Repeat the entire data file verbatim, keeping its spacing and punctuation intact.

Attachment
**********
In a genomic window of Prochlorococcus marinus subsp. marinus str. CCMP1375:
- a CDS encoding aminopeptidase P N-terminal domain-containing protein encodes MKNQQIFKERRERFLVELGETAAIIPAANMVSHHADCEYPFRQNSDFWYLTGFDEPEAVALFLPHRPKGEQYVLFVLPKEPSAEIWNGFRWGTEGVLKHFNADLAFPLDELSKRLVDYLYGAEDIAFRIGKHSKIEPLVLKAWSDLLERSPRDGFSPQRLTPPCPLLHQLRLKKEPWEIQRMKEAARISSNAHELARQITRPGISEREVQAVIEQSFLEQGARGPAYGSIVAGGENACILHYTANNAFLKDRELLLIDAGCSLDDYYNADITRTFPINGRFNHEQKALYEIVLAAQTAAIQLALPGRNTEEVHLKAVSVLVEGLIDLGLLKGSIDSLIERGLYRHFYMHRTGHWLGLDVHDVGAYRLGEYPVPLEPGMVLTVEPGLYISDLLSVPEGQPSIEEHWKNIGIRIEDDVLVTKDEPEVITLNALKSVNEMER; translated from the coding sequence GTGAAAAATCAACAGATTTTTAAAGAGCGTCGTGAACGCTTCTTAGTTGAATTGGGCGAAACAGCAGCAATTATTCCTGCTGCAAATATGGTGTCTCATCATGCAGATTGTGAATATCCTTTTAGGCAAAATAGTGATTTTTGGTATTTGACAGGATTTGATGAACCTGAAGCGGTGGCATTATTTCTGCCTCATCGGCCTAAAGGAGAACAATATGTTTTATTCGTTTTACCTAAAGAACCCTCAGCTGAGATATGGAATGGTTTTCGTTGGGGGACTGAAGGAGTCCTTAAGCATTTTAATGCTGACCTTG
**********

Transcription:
In a genomic window of Prochlorococcus marinus subsp. marinus str. CCMP1375:
- a CDS encoding aminopeptidase P N-terminal domain-containing protein encodes MKNQQIFKERRERFLVELGETAAIIPAANMVSHHADCEYPFRQNSDFWYLTGFDEPEAVALFLPHRPKGEQYVLFVLPKEPSAEIWNGFRWGTEGVLKHFNADLAFPLDELSKRLVDYLYGAEDIAFRIGKHSKIEPLVLKAWSDLLERSPRDGFSPQRLTPPCPLLHQLRLKKEPWEIQRMKEAARISSNAHELARQITRPGISEREVQAVIEQSFLEQGARGPAYGSIVAGGENACILHYTANNAFLKDRELLLIDAGCSLDDYYNADITRTFPINGRFNHEQKALYEIVLAAQTAAIQLALPGRNTEEVHLKAVSVLVEGLIDLGLLKGSIDSLIERGLYRHFYMHRTGHWLGLDVHDVGAYRLGEYPVPLEPGMVLTVEPGLYISDLLSVPEGQPSIEEHWKNIGIRIEDDVLVTKDEPEVITLNALKSVNEMER; translated from the coding sequence GTGAAAAATCAACAGATTTTTAAAGAGCGTCGTGAACGCTTCTTAGTTGAATTGGGCGAAACAGCAGCAATTATTCCTGCTGCAAATATGGTGTCTCATCATGCAGATTGTGAATATCCTTTTAGGCAAAATAGTGATTTTTGGTATTTGACAGGATTTGATGAACCTGAAGCGGTGGCATTATTTCTGCCTCATCGGCCTAAAGGAGAACAATATGTTTTATTCGTTTTACCTAAAGAACCCTCAGCTGAGATATGGAATGGTTTTCGTTGGGGGACTGAAGGAGTCCTTAAGCATTTTAATGCTGACCTTG